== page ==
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Is Law School Required for the Bar Exam?

If you’re planning on practicing law in the United States, then the answer is most likely yes. But is law school required for the bar exam in every state? Not quite.

There are 4 states in the US that allow you to take the bar exam without attending at least some law school. Those states are California, Vermont, Virginia, and Washington. If you plan to practice exclusively in one or more of those states, then you just might be able to skip law school altogether.

However, skipping law school doesn’t mean you can just sign up for the next bar exam and go for it. Instead, you’ll have to take the exam as a law reader, which typically entails completing an apprenticeship, paying fees, and meeting a series of other requirements before taking the bar.

A great resource for reading up on state-by-state law apprenticeships is LikeLincoln.org. Just keep in mind that the linked article covers more than just the four states with law reader programs.

Below are summaries of the requirements for taking the bar as a law reader in each of the states where it’s allowed.
 

California

  • Pay $158 and submit a designated form stating your intent to study in a law office or judge’s chamber within 30 days of the date on which you begin your studies.
  • Complete at least 4 years of study in a registered law school, law office, or judge’s chambers (or any combination of the three).
  • Pay $105 and submit a report on your progress every 6 months for the duration of your studies.
  • Pass or establish exemption from the First-Year Law Students’ Examination (the fees for this exam are $594 for registration and $146 for a required laptop fee).

Approximate fees (pre-bar exam): $1,718
Approximate time commitment (pre-bar exam): 4 years

For more details on these requirements, visit The State Bar of California’s website.
 

Vermont

  • Pay $200 and submit a designated form stating your intent to study in a law office within 30 days of the date on which you begin your studies.
  • Complete at least 3 years of study in a law office, under the supervision of an attorney who has been licensed and practicing in Vermont for at least 3 years.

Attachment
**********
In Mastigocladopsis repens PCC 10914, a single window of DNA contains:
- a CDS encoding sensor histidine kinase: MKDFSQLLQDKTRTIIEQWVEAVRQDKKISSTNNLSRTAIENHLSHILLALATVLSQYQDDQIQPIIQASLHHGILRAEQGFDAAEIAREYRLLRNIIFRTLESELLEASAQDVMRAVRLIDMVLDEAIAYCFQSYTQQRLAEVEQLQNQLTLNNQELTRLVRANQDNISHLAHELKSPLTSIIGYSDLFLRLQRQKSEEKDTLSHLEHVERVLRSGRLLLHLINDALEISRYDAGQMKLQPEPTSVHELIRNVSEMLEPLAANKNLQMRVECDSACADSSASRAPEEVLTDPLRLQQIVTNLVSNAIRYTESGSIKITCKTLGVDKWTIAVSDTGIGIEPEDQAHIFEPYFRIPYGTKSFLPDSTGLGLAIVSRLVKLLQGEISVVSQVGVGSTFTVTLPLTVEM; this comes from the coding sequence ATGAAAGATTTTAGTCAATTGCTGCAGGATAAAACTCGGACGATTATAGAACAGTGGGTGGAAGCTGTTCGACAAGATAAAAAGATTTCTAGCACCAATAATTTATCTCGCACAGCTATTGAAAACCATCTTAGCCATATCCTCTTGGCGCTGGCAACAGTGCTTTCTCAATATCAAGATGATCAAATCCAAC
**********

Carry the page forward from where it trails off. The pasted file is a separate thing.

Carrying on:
• Submit reports on your progress every 6 month for the duration of your studies.

Approximate fees (pre-bar exam): $200
Approximate time commitment (pre-bar exam): 4 years

For more details on these requirements, read section 6(g)(1) and section 9 of the Rules for Admission to the Bar of the Vermont Supreme Court.
 

Virginia

  • Pay $500 and submit an application to the law reader program, a statement by the Supervising Attorney, and a recent LSAT score (if requested) by the stated deadlines.
  • Appear in front of the Board of Bar Examiners for an interview, if requested.
  • Complete a 3-year curriculum under a Supervising Attorney who has practiced full time in Virginia for at least 10 of the preceding 12 years (among other requirements).
  • Pass written examinations at the end of each course in the curriculum, and pass annual oral examinations in front of the Board of Bar Examiners.

Approximate cost (pre-bar exam): $500
Approximate time commitment (pre-bar exam): 3 years

For more details on these requirements, visit the Virginia Board of Bar Examiners’ website.
 

Washington

  • Obtain regular, paid employment with a lawyer or judge in Washington who has at least 10 years of active experience and will serve as your tutor.
  • Pay $100 and submit an application to the Law Clerk Program by the appropriate deadline.
  • Complete a 4-year course of study within 6 years of beginning the program.
  • Take monthly exams and submit 3 book reports.
  • Pay a $1500 fee each calendar year.

Approximate cost (pre-bar exam): $6,100
Approximate time commitment (pre-bar exam): 4 years

More details on these requirements can be found on the Washington State Bar Association’s website and in the Rules and Regulations Governing the Washington State Law Clerk Program.
 
 

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